This isn’t the only problem that the Orioles and Nationals would face. If teams are allowed to broadcast their games nationwide, then it is questionable whether MLBs national TV contracts would be enforceable. It seems from documentation in this lawsuit that these agreements would be null and void. The revenue from the MLBs national TV contract is split evenly between all thirty teams at the present time. If each team can sell their national rights, then there can be no question that popular teams will receive a majority of national TV money and less popular teams will suffer significant losses of revenue.  Fangraphs claims that the current national TV contracts pay $1.5 billion per season on average from 2014 to 2021. If so, it wouldn’t be surprising if an adverse decision caused the Orioles and Nationals to lose $33 million per year just from the national TV contract.

Additionally, this could allow teams like the Yankees and Red Sox to create their own internet streaming services and sell these broadcasts to the public. At the present time, interested consumers can only buy packages for MLB teams via MLB.TV and this revenue is split evenly among all teams. While some fans would remain interested in packages that let them watch all teams, others would prefer packages that allowed them to watch their favorite team which is unlikely to be either the Orioles or Nationals. This would have an impact on the Orioles’ current revenue and would inflict a huge blow in the future. MLBAM earned roughly $900 million in 2015 or about $30 million per club. The Orioles would receive considerably less if the Yankees and Red Sox were able to sell their own streaming rights.

The Orioles would be one of the worst off teams if MLB lost this case, but they probably wouldn’t suffer the most. The Dodgers signed an extremely lucrative TV contract that has turned into a disaster for Time Warner. If this contract was cancelled, then the Dodgers would lose billions of dollars.  Likewise, the Mariners control an extensive television territory and would suffer significant losses if it was opened up for competition. However, teams like the Yankees, Red Sox, Giants, Cubs, Cardinals, Tigers and Braves would receive significant benefits due to their strong national popularity and due to the fact that many of their rivals would be weakened.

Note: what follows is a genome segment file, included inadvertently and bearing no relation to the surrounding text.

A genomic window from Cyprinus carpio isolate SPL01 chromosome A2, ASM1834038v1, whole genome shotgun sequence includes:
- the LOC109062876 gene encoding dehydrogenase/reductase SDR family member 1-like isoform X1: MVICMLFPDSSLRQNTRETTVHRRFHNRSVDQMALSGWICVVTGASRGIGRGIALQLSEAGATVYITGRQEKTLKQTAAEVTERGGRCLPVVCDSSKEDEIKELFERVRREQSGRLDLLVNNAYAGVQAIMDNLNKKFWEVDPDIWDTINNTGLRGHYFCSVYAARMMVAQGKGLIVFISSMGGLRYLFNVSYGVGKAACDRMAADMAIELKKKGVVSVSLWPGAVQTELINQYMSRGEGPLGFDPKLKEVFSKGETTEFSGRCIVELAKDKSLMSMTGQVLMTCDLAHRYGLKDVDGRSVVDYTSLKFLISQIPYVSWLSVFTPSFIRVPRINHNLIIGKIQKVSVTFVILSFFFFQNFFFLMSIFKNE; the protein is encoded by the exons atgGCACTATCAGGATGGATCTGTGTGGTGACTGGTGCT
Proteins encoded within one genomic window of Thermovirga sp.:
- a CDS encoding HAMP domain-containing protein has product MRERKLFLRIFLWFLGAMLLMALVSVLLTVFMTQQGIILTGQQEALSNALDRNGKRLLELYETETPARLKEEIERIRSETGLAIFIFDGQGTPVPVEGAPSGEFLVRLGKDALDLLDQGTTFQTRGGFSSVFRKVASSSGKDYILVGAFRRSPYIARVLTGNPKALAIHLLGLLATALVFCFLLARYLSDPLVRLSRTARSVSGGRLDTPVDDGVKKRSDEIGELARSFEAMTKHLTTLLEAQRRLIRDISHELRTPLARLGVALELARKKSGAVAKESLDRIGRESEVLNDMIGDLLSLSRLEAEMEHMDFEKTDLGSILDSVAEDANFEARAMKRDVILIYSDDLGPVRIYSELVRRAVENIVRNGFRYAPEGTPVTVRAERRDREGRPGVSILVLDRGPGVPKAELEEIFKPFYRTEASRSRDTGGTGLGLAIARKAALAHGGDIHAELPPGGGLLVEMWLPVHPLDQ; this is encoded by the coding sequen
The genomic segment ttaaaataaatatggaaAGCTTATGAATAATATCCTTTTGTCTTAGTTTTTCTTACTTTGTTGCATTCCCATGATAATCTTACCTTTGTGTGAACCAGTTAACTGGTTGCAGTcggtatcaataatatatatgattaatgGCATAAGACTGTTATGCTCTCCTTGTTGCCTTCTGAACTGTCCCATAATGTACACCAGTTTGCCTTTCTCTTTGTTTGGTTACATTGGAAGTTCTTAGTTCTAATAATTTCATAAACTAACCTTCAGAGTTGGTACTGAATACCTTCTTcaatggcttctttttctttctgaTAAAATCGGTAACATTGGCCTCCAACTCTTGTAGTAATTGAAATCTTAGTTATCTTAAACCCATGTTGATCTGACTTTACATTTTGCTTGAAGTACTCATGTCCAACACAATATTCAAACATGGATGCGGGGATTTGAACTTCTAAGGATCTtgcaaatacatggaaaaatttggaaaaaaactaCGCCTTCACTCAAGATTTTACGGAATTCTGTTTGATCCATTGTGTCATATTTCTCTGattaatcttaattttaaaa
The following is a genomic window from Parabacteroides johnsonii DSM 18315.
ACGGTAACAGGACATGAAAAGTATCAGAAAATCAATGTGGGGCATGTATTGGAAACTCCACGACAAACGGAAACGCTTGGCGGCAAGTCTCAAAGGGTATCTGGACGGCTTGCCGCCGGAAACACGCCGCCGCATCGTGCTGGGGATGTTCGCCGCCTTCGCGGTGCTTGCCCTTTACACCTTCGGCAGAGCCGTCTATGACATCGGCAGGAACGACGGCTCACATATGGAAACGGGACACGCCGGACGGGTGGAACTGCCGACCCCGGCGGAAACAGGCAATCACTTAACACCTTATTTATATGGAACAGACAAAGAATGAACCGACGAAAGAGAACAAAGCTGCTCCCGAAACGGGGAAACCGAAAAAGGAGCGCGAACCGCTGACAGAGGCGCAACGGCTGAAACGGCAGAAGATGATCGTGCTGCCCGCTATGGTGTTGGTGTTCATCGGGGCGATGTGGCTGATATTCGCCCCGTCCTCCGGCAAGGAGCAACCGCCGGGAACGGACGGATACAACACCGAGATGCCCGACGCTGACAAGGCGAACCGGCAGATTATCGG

All in all, it wouldn’t be surprising if the Orioles lost up to $100 million per year if MLB loses this court case while MASN profit and equity value would drop significantly. This would have a drastic and significant impact on the Orioles operations – far larger than a bad outcome in the MASN case. On the other hand, the Orioles would receive considerably more cash via revenue sharing, which would make up for some of the losses. The Nationals aren’t eligible for revenue sharing and would therefore suffer significantly more. In such a scenario, I would expect payroll to drop by $30-40 million or to about $90-100 million total. Revenue sharing would need to be severely restructured in order to allow mid-market teams to support competitive payrolls.

Of course, this is a worst case scenario that presumes that court will completely agree with the plaintiffs. If the court only agrees with some of their claims then an adverse decision would do less damage to the Orioles especially if MLB could retain its rights to exclusively be able to sell a package of exclusive games including playoff games and if they would remain the sole party that could offer internet streaming.

It is probably true that fans would have more flexibility to watch their teams via either television or the internet. It is also likely that the price of such services would decrease, although it isn’t clear whether this would help media consumers or simply improve the profit margins for media providers. However, it is also the case that such a change would have a drastic impact on the industry and make it harder for MLB teams to remain competitive. It may be good news for fans but would probably be terrible news for small mid-market teams like the Orioles.


Anonymous said...

Considering that money is a competitive balance issue, the only real "correct" solution would be the completely open up the market so anyone could sell anywhere and require that the money from all broadcasting rights - local and national - be split evenly among teams. That would significantly reduce the competitive issues with small market teams. It might even bring FA salaries back into a reasonable realm - being bad for the big FA and better for the middle FAs (more teams spending more money and fewer teams spending the biggest money).

Jon Shepherd said...

Just a note with how reasonable free agent contracts are, contracts are actually increasing at a lower rate than league revenue is increasing. This sport, during this past recession, went from 7 billion to 9 billion dollars in revenue.

Matt Perez said...

Why do people think it makes sense to split broadcasting rights evenly but not revenues from attendance? Practically, what's the difference between those two forms of revenue?